Tommy And Quadrophenia Live

The Who

Down to two members, the Who continue to plunder the vaults for scrumptious and invaluable artifacts. The Now & Then compilation with its two new songs and subsequent tour without late bassist John Entwistle didn't exactly set the world on fire, so why shouldn’t Pete Townshend and Roger Daltrey go for broke and break out the goods? In this case, Tommy and Quadrophenia Live, a three-DVD bundle of joy, answers the call and delivers some extraordinary performances with lots of extras.

Tommy and Quadrophenia, conceived and mostly written by Townshend, initially drew acclaim from critics and fans alike. As live pieces, however, they couldn’t have been further apart. Tommy was a triumph -- financially, artistically, and personally, while Quadrophenia languished in turmoil that left most spectators utterly confused. Both operas garnered further appreciation as movies, but the Who as a musical force began to wane as soon as Keith Moon passed on to that great drum throne in the sky. Seven years with drummer Kenny Jones in tow failed to restore the spirit and machismo of the original Who. By the mid 80s, the band was on its way to becoming a nostalgic act that more or less faded away into the sunset.

In 1989, Townshend, Daltrey and Entwistle regrouped and agreed to tour as the Who to celebrate their 25th Anniversary. In the process, they enlisted a large ensemble of backup musicians to smooth over the rough edges and opted to play Tommy on four different occasions. The version on the first DVD of this set took place on August 24, 1989 at the Universal Amphitheatre in Los Angeles. Adding to its allure, this show features an all-star cast that includes Elton John, Phil Collins, Billy Idol, Patti LaBelle, and Steve Winwood. John reprising his film role as the Pinball Wizard, Winwood solemnly portraying the Hawker, and the ever incomparable Collins dressed to the nines as Uncle Ernie -- are all vocally in sync with the band. Idol comes off as slightly sloppy, almost clumsy, yet he’s a natural as Cousin Kevin. At its most extreme, LaBelle is overpowering and a sight to behold as the Acid Queen. The circus-like atmosphere does little to dispel the high production. Still, for all their efforts to revive their classic on contemporary terms, the Who come out shining during the climatic choruses of “We’re Not Gonna Take It” that close Tommy. One down, two to go.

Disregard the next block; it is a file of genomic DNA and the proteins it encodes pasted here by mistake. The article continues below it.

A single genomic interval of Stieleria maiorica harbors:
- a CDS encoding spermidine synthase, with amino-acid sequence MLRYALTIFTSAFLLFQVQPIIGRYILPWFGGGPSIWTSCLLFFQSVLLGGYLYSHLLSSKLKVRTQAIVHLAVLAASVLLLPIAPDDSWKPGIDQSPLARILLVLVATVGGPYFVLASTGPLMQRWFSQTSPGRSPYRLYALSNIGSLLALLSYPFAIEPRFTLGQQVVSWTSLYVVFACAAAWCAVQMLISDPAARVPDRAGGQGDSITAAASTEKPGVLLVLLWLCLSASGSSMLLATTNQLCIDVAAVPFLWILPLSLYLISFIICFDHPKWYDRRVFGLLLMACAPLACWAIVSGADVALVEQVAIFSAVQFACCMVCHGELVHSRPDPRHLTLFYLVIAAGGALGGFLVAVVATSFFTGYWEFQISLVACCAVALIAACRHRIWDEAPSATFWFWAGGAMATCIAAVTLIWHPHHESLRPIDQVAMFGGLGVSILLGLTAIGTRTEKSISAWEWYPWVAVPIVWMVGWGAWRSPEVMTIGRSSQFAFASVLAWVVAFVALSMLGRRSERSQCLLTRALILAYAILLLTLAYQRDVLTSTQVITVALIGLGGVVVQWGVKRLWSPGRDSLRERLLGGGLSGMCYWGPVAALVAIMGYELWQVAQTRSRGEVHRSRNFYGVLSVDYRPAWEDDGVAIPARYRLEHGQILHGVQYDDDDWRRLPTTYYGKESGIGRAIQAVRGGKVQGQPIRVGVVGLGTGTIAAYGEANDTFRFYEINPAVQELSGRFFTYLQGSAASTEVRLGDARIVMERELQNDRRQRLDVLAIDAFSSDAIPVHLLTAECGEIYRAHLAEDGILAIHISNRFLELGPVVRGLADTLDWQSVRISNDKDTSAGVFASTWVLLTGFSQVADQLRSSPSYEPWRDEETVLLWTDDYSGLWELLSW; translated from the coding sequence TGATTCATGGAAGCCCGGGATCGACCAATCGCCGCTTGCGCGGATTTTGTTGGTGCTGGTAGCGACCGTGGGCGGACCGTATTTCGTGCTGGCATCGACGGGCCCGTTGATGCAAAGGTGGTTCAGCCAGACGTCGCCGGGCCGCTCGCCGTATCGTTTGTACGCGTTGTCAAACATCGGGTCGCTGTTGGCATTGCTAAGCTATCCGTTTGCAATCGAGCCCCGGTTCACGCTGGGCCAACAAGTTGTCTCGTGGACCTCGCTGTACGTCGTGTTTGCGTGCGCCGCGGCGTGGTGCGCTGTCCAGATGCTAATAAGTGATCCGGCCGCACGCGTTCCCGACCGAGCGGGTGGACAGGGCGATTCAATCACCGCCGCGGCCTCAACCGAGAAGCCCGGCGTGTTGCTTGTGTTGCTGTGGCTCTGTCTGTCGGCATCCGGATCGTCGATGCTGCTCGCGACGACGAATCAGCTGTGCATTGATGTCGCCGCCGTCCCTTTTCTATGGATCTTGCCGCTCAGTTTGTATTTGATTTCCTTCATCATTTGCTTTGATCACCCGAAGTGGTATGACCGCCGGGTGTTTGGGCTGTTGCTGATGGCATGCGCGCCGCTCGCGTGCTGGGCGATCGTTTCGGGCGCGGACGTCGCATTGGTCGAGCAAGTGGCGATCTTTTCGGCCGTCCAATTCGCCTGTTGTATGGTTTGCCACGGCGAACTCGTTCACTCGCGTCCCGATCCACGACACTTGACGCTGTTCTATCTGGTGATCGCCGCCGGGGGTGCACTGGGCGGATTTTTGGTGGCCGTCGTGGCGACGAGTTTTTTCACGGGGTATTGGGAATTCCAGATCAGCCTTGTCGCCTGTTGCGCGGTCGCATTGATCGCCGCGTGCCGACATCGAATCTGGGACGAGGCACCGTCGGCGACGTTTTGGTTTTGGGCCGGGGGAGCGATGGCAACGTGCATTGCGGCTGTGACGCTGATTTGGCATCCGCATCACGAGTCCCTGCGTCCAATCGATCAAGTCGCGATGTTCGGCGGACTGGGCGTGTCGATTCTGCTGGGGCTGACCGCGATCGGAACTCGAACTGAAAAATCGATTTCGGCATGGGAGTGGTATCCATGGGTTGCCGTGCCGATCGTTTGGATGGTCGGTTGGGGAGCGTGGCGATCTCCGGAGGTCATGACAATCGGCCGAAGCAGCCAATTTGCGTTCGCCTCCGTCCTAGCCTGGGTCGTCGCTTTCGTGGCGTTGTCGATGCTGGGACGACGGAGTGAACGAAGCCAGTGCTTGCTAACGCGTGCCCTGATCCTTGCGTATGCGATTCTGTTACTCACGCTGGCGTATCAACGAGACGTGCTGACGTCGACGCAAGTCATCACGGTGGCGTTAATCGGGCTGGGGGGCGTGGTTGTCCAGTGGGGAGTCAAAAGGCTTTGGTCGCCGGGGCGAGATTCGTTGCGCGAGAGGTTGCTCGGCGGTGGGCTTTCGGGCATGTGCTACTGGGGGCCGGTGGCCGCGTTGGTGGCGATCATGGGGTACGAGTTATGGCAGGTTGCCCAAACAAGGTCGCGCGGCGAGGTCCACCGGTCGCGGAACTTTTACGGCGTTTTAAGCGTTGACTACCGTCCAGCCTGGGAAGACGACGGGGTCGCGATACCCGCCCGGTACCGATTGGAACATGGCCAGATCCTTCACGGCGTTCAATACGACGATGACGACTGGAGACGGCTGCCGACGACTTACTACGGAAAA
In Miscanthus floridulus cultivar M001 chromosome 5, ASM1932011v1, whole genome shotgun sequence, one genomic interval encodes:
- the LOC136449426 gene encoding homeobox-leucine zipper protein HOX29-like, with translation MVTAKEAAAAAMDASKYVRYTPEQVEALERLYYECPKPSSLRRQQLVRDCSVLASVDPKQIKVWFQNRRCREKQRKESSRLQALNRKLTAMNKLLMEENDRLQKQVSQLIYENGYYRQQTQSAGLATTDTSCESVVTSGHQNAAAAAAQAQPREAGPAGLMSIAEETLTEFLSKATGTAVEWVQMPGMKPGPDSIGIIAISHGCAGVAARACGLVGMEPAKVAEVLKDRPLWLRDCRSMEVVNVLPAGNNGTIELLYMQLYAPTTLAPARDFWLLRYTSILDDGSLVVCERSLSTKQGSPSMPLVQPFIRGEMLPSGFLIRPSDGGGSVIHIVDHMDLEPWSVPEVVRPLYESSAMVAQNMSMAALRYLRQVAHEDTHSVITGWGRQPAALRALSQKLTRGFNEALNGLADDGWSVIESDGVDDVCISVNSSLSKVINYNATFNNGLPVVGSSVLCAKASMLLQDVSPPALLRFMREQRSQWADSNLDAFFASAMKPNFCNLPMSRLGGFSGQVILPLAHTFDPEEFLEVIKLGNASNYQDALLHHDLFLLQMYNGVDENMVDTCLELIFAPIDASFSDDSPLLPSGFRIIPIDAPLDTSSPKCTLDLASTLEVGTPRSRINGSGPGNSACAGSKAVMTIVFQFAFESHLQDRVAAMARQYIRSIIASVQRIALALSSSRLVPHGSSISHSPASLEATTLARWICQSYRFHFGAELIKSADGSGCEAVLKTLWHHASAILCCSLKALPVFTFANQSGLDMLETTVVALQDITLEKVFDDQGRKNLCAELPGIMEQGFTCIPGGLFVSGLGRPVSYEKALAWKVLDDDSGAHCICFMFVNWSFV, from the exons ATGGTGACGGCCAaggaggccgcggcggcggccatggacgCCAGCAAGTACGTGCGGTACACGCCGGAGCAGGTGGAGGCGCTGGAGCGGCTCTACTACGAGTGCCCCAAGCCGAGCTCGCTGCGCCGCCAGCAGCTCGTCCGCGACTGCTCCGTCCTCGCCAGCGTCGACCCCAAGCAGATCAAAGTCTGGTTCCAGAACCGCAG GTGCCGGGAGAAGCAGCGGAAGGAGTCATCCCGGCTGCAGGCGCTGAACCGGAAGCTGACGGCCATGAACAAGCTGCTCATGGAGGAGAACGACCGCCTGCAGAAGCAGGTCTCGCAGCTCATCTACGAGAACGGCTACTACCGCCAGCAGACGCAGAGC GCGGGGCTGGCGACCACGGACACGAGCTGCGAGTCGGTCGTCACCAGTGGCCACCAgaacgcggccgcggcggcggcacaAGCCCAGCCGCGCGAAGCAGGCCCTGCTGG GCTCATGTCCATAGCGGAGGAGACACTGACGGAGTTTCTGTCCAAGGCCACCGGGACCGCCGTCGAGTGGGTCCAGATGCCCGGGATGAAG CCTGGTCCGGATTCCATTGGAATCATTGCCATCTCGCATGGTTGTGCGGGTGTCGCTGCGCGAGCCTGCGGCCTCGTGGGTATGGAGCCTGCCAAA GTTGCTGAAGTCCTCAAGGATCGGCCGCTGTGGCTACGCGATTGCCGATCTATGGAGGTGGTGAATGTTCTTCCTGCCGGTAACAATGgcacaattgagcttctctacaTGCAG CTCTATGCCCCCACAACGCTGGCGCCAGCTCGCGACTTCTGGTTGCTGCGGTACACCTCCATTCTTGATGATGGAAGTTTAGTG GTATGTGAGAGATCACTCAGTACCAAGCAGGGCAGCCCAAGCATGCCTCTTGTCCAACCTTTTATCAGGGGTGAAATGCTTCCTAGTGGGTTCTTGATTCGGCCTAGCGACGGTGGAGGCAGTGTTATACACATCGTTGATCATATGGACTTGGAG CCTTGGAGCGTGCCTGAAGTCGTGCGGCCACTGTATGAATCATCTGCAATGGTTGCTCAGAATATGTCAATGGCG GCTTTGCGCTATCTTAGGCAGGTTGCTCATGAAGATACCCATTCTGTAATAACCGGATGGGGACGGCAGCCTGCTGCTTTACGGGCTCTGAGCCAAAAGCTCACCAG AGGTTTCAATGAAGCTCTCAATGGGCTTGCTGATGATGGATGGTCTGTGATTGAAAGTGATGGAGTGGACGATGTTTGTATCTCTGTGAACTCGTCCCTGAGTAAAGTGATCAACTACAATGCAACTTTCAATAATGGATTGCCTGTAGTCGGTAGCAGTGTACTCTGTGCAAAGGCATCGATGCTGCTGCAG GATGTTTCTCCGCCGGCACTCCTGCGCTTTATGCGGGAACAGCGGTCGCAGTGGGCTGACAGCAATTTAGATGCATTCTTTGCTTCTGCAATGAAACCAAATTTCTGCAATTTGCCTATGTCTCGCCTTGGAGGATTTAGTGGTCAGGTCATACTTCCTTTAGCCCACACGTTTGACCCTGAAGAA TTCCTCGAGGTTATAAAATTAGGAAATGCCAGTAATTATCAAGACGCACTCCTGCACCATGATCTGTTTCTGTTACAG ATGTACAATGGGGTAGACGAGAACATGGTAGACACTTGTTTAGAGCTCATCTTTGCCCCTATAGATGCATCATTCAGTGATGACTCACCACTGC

The Quadrophenia DVD, filmed during the band’s 1996/1997 U.S. Tour, is much more attuned to the original concept when compared to the few and fragmented performances of the 70s. Heavy on film clips and moshy dialogue, the Who get plenty of help from a far more utilitarian gathering of musicians and guests, and unleash a vibrant and well-paced presentation. Billy Idol is on board again, this time as the Ace Face. He is joined by P.J. Proby, who plays the Godfather, a part originally anchored by Gary Glitter, presently in exile and avoided at all costs. Altogether, the Who and their assemblage fire away gleefully on each and every tune, culminating with Entwistle's bass solo on "5:15" and the might and majesty of “Love Reign O’er Me.”

The third disc of the set, entitled Live Hits, pulls together concert staples like “Won’t Get Fooled Again” and “Baba O’Riley” trotted out during the 1989 and 1996/1997 tours. It also features a surreal interview with Billy Idol and a preview of an upcoming Who documentary slated for a Fall 2006 release. Packaged efficiently and complete with a colorful, informative 18-page booklet, Tommy and Quadrophenia Live is priced to move and guaranteed to whet any Who fan’s appetite until that long-waited studio album arrives. They’re undoubtedly taking bets in Vegas on when that will happen.

~ Shawn Perry

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